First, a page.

The second piece of art is titled Moonlight on Mount Lafayette, New Hampshire. The drawing, accession number 80.1.2, was done in 1873 by the artist William Trost Richards, an American from Pennsylvania. It is one among numerous drawings meant for his friend Reverend E. L. Magoon who was a collector and writer on American scenery. The drawing measures
8 1/2 x 14 3/16 in. (21.6 x 36 cm), and was made using watercolor, gouache and graphite on grey-green wove paper. The drawing was owned by the Reverend until 1880 when he donated many of them to the Metropolitan Museum of Art to create a gallery of Richards’ works (The Metropolitan Museum of Art, para 2). The drawing depicts the evening scenery of Mount Lafayette, just before the dark sets in. It clearly brings out the evening ambience, consisting of a flat grassland and a stream in the foreground, a collection of trees in the middle ground and the mountains in the horizon. The moon is high in the sky, shedding its light on all the objects in the picture, from the mountains in the far end to the grass in the foreground.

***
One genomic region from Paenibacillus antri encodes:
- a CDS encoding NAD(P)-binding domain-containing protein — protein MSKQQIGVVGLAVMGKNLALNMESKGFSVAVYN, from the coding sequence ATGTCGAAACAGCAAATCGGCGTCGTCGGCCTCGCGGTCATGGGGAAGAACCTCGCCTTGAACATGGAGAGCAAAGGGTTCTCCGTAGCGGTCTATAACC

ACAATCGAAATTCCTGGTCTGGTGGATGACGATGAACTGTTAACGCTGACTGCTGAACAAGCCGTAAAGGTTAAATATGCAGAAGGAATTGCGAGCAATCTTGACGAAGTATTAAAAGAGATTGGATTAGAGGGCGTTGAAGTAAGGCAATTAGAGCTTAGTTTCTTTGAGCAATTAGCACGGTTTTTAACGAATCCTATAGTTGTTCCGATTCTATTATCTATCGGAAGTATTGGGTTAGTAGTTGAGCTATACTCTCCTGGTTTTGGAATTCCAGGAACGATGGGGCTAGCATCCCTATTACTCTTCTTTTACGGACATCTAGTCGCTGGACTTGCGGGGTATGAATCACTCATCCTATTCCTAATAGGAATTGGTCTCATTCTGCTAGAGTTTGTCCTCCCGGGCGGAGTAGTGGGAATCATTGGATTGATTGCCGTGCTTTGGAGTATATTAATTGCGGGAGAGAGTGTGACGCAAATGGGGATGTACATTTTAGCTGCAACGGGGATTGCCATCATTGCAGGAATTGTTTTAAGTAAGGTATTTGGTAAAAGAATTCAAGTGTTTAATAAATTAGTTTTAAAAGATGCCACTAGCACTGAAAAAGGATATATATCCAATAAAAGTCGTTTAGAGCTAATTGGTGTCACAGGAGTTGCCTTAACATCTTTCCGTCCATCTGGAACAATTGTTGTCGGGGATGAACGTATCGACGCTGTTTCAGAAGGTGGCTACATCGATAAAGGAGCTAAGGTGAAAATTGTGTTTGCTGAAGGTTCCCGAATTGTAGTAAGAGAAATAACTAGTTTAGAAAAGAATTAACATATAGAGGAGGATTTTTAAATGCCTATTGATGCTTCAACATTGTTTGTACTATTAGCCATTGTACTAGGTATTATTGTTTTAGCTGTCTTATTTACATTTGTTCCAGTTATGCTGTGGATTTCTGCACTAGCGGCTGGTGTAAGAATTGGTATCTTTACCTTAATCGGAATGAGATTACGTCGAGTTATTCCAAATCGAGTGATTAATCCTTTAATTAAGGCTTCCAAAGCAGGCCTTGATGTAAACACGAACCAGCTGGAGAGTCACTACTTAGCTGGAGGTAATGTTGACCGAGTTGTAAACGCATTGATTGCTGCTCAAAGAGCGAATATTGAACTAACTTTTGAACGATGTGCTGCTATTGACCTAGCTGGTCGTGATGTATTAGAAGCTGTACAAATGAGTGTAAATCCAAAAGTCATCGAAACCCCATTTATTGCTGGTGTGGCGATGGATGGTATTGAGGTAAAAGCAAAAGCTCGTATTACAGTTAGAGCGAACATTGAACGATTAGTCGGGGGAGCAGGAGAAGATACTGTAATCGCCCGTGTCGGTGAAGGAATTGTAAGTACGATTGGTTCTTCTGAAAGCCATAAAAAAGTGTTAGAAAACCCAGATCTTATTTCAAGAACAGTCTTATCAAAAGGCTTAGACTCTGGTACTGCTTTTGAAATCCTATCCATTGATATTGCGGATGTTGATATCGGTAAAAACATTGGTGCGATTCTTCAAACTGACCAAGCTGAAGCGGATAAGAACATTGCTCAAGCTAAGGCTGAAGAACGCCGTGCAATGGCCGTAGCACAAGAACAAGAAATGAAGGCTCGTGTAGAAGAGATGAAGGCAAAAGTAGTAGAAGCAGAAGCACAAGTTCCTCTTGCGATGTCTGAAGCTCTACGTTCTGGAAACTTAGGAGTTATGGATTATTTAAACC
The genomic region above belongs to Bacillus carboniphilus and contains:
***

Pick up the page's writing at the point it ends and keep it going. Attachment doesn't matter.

At first glance, the drawing may seem plain but taking a closer look reveals to the viewer the more intricate details such the flowers among the grass, the cottage on a hill, and the flowing stream, among others. The message from the picture can be derived by simply admiring how the artist captures nature through watercolor, creating an environment of peace and tranquility. The artist does not seem to be intent in making impressions and symbolism through objects, and instead uses the color to represent realism. The color choice also complements the realism theme throughout the picture, showing that creating the real image was his main aim. Furthermore, the images were meant to be used with other collections and texts on American scenery, hence they had to be as real as possible.